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This is yet another incarnation of my personal blog. Here's where you can read about what I do when I'm not at work: hiking, seeing plays and other shows, eating, traveling, etc.

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SIFF 2012: Closing Week

Posted by gck Monday, June 11, 2012

I saw only two films for closing week, then two films for closing weekend. No doubles, and two nights I went SIFFless in favor of the Seattle International Dance Festival (mainly to watch Lucien Postlewaite and Andrew Bartee in Flower Festival one more time… LOVE this) and American Idiot (which made me remember how awesome that album is). I’m a little sad for the festival to be over, but it also feels like it’s definitely time.

Volunteered a good chunk for the last weekend. Short, easy shift at Kirkland on Friday where we exchanged DCP horror stories (“the keys were set to expire at the end of the day… the end of the RUSSIAN day…”). Another easy, overstaffed Saturday morning shift at the Uptown (I managed to avoid all the commencement traffic by driving in early) followed by an unplanned extra hour because they once again only had ONE person showing up for the afternoon shift. I hope this sort of thing is fixed for next year. Sunday morning I did the will call shift, which was extremely boring for most of the time because it was Secret Festival at the Egyptian, which means no tickets to pick up. But there was a lot of free food, courtesy of the FOOLs (baked goods) and Egyptian staff (bacon waffles), and I also snagged a copy of the FOOLs ballot, full of crunchy numbers. Then Sunday night, I did check-in/wristbanding and appetizer serving at the closing night gala. One of these days I will learn that waitressing is not something I should be doing! It was pretty fun, but I was completely exhausted by the end. But I did get to stand in close proximity of Jason Biggs who was there (with a polar bear) to represent the closing gala film, Grassroots. Film count: 20. Volunteer vouchers: 27.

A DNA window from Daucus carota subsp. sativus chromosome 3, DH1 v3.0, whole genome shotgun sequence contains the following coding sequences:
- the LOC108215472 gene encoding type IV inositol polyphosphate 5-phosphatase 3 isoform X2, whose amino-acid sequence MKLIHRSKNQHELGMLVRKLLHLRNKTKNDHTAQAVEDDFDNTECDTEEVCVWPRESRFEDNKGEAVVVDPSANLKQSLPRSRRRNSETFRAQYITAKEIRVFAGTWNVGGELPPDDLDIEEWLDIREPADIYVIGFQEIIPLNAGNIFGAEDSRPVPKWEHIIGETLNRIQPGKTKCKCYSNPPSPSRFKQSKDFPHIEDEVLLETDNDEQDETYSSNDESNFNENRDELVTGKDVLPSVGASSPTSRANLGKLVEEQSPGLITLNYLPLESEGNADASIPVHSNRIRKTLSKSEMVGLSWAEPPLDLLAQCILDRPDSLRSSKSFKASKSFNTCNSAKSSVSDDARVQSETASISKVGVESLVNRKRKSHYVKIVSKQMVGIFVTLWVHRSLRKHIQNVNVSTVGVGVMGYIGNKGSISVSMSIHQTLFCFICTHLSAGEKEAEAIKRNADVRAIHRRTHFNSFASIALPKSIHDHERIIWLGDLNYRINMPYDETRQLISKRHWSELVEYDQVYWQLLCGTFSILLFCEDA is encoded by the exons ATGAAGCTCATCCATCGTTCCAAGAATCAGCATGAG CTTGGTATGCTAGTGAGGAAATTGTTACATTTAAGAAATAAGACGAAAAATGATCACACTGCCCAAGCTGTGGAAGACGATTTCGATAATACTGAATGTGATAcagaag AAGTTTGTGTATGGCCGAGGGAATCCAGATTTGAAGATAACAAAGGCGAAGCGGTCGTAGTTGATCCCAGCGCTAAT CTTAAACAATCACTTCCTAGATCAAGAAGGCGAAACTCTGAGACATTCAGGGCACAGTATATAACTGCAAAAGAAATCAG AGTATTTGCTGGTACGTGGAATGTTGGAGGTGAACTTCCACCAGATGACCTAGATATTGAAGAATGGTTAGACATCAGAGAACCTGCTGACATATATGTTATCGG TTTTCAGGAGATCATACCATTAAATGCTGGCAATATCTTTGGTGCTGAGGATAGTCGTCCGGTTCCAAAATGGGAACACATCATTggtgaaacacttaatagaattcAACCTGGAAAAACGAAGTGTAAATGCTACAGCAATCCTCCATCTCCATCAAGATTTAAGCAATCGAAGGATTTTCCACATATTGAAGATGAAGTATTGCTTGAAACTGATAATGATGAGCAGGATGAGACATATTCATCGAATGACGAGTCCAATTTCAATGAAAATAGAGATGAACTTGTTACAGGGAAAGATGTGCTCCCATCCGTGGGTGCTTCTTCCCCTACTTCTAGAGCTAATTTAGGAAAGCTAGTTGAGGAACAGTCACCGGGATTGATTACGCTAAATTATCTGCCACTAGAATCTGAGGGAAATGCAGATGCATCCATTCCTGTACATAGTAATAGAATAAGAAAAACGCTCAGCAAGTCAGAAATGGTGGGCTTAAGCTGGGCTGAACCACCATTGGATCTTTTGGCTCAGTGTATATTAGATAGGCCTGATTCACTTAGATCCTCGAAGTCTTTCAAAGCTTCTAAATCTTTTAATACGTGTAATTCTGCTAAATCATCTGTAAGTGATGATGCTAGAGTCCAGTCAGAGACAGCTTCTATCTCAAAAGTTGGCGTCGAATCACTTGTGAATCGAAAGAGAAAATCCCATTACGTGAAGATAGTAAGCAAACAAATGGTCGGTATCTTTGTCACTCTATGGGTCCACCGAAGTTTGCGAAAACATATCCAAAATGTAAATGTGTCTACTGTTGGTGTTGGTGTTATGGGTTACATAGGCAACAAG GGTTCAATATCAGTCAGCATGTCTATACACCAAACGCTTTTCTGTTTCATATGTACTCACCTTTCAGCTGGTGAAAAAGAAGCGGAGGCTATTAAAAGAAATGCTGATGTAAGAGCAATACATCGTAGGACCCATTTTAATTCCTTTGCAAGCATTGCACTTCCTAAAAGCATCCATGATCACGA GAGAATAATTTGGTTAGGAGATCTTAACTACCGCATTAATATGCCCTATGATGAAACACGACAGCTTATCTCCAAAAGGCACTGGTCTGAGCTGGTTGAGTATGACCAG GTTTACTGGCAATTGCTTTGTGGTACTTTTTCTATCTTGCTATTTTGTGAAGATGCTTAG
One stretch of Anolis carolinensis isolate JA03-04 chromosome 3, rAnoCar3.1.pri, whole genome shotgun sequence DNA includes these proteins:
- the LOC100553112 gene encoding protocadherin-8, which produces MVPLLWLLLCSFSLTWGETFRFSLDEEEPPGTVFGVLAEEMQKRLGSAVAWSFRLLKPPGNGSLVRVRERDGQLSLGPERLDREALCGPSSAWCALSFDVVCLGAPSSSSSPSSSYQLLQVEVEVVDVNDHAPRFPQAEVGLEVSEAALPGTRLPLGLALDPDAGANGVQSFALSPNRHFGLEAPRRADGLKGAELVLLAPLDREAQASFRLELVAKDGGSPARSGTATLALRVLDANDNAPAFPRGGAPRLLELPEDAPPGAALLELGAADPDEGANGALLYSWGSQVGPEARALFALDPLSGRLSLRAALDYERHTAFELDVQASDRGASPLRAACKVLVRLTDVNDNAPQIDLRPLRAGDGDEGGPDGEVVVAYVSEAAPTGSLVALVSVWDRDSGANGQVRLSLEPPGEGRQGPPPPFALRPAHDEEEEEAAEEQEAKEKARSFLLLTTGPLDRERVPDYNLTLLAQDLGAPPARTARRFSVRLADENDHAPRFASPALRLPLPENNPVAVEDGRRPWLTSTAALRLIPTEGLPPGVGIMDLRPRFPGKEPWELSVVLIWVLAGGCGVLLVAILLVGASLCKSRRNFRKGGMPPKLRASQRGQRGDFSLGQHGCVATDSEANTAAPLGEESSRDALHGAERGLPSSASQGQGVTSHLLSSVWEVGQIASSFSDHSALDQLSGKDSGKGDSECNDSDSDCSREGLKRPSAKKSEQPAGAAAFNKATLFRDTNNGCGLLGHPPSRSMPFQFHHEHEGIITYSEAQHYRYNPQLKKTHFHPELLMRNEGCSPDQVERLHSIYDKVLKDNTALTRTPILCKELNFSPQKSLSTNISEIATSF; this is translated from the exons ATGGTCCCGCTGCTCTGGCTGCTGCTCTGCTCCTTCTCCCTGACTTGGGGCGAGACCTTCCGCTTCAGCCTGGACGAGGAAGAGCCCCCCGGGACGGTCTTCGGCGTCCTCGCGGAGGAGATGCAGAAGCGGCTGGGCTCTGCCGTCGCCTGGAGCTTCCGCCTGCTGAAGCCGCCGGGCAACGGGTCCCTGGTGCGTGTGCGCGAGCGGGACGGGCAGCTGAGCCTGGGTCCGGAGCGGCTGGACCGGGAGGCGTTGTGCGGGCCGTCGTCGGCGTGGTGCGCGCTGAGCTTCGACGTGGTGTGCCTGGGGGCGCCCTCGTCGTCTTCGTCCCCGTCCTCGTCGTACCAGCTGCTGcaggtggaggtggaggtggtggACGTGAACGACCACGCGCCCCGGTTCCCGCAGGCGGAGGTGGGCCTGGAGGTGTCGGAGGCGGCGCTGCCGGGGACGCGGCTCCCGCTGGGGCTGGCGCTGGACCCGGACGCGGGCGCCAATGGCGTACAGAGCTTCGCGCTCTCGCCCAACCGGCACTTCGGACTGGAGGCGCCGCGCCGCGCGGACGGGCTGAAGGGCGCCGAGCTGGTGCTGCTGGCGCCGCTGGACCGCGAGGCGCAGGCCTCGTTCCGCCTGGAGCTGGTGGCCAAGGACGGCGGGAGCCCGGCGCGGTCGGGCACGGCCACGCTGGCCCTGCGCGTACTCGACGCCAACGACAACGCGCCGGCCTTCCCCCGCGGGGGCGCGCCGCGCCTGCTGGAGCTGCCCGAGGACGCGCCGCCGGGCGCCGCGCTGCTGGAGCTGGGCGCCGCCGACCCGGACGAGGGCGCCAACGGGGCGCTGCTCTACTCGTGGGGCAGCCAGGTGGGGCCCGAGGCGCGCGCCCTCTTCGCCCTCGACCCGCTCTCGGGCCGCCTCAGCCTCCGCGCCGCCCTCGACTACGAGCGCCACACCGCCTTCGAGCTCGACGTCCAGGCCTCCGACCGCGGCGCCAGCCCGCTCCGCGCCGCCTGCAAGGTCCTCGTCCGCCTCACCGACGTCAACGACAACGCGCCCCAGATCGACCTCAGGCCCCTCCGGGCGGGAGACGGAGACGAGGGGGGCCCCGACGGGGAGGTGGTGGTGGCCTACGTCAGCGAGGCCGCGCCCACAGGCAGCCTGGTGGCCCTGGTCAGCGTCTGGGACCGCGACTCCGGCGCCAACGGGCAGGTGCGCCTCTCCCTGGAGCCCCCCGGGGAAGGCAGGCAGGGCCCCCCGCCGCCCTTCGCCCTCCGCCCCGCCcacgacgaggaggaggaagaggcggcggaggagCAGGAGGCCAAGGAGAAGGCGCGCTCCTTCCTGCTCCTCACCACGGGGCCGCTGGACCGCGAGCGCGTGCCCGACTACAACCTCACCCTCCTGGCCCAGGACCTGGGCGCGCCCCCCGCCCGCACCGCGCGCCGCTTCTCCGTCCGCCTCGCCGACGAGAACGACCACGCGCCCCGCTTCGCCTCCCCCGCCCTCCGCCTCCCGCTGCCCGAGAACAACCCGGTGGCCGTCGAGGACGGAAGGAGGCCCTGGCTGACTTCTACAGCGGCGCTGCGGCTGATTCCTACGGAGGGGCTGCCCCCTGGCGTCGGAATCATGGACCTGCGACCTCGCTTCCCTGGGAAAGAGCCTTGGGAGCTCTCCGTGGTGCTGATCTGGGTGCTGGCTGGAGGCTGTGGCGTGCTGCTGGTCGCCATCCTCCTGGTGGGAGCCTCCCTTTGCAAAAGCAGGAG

All Watched Over By Machines of Loving Grace
UK, 2011
Genre: Documentary
Watched: SIFF 2012, Harvard Exit
Rating: ***1/2 (out of 5)

First of all, you can watch this documentary series for free on archive.org. I do kind of wish I had known that ahead of time because I could have caught a different film and because watching the series in one sitting wasn’t really the best way to do it. There is a lot of information, and I found myself tuning out at times during the second and third parts because there was just too much in my head! Adam Curtis has his unique style of filmmaking. I don’t hate it, but I also don’t love it. I found the repeated use of the same clips to be distracting, and the epic scope of information involved is interesting but not focused on making a specific point. In the end, I don’t buy the whole “we have let ourselves become like machines” idea. Still, there’s a lot of good stuff there, and I’m thinking about watching it again, one part at a time, to process it better.

Canada, 2011
Genre: Comedy
Watched: SIFF 2012, Egyptian
Rating: **** (out of 5)